State Rep. Christine Conley, D-Groton, is reintroducing a bill in the state legislature to make it easier for New London County residents with Medicaid to access medical specialists.
The bill is meant to fill in a gap that exists, said Conley, for individuals who need “a little more care than primary care, but not emergency care.”
She said the bill targeted at, as an example, a person with mild high blood pressure, or a diabetic, or someone needing follow-up care after a surgery more specialized than they can receive at a Community Health Center. And not all private practices or specialties will accept Medicaid.
Conley said that some of her constituents who want to see certain specialists have to go to one of the bigger hospitals in Hartford or New Haven, an hour’s drive from southeast Connecticut. For low-income individuals who can’t afford to take a day off work and who have no available transportation, this creates a difficult situation.
“It is really a have and have-nots issue, with access to health care,” said Conley.
Continuity of care is also an issue, said Conley. It’s not enough just to have a specialist available, she said, but people should be able to continue seeing the same specialist, someone who knows their history and can work with them overtime.
The bill was first proposed in 2020, but was never brought forward after the pandemic halted all legislative debates mid-session last year.
Dr. You Sung Sang, president-elect of the New London County Medical Association, said he believed that New London County was actually pretty well staffed in terms of specialists, with the exception of dermatologists and pain management doctors. He also said that certain surgical subspecialties require that patients be transferred to other hospitals.
Sang said that most of the specialists in New London County do accept Medicaid, which he believes is fairly unusual in Connecticut.
Medicaid offers lower reimbursements than other forms of insurance, including Medicare, said Sang, which makes it difficult for doctors to sustain practices while serving large numbers of patients who use Medicaid. However, he said most doctors understand how important it is to be able to treat those patients, especially if the alternative is having them end up in the emergency room.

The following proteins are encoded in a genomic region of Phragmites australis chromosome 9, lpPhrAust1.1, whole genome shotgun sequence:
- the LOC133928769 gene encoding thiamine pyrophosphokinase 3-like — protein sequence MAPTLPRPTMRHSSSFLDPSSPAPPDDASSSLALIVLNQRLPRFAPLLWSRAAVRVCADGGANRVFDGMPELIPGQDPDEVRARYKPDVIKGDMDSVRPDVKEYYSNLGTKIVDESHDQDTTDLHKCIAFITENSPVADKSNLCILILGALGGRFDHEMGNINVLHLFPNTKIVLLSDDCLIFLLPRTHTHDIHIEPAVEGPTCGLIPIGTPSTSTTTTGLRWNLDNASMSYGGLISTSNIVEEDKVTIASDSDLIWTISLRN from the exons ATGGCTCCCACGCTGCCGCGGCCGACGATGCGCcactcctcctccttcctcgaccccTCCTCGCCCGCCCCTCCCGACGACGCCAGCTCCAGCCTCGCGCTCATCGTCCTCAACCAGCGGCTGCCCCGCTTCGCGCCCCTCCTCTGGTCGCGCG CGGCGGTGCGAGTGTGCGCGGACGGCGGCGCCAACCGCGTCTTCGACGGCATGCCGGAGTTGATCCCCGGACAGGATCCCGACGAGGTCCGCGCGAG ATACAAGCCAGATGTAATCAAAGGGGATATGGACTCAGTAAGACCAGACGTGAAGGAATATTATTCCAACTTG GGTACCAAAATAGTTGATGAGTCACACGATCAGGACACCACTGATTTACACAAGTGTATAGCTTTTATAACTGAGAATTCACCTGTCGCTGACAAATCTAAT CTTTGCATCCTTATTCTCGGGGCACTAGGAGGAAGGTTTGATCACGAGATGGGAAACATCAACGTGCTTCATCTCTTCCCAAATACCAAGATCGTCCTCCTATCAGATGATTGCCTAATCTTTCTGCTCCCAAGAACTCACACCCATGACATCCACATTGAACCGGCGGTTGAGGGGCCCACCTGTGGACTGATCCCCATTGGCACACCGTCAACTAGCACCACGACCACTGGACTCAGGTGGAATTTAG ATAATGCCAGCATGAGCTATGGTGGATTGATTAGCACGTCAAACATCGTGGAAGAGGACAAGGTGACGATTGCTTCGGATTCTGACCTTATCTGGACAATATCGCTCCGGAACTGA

Sang said he believed that the continued reimbursement of telehealth was critical for doctors to be able to continue to accept Medicaid patients, especially since no one knows how long the effects of the virus will last.
In the July special session, the state legislature passed a bill that made telehealth available to a greater variety of health professionals, included audio-only and audio-visual platforms in the definition of telehealth and required that insurance companies reimburse telehealth visits at the same rates as an in-person visit. This legislation is set to expire on March 15, and Conley agrees that it needs to be extended.
Conley said that while her proposal discusses the expansion of telehealth, she saw this as a means to get the conversation started, and not an end in itself.
“Telehealth is better than nothing,” said Conley, who said that telehealth can be effective for follow-up appointments and certain mental health services.
However, she doesn’t want expanded telehealth to mean that people no longer have the option of seeing a doctor in person.
Her ultimate goal would be to bring some specialists from some of the bigger hospitals, such as Yale-New Haven, out to Lawrence and Memorial or Backus Hospital, the two major hospitals in southeast Connecticut.
Conley said the biggest obstacle to the bill was funding — she said that she didn’t yet know what it would cost to bring these specialties to the area. She said that she hopes that some support can come from the national level — for instance, if the new administration gives the states more federal dollars for Medicaid. She’d also like to see the federal government do more to encourage specialists across the country to accept Medicaid.
Sang said that anything the state could do to encourage doctors to stay in Connecticut would be helpful. He said that a program that forgives student loans would be one possibility.
“We still know that Connecticut is not a great state to practice medicine,” said Sang.
While Conley agreed that getting more people in to see specialists could save the state government money in the long run, with fewer patients ending up in the emergency room, she added that benefits would come in a more personal form. For a diabetic, it could mean saving a limb, or it could mean a child with a medical condition getting the care he or she needs.
“[It’s] not just the financial savings,” she said. “It’s the savings of people’s health.”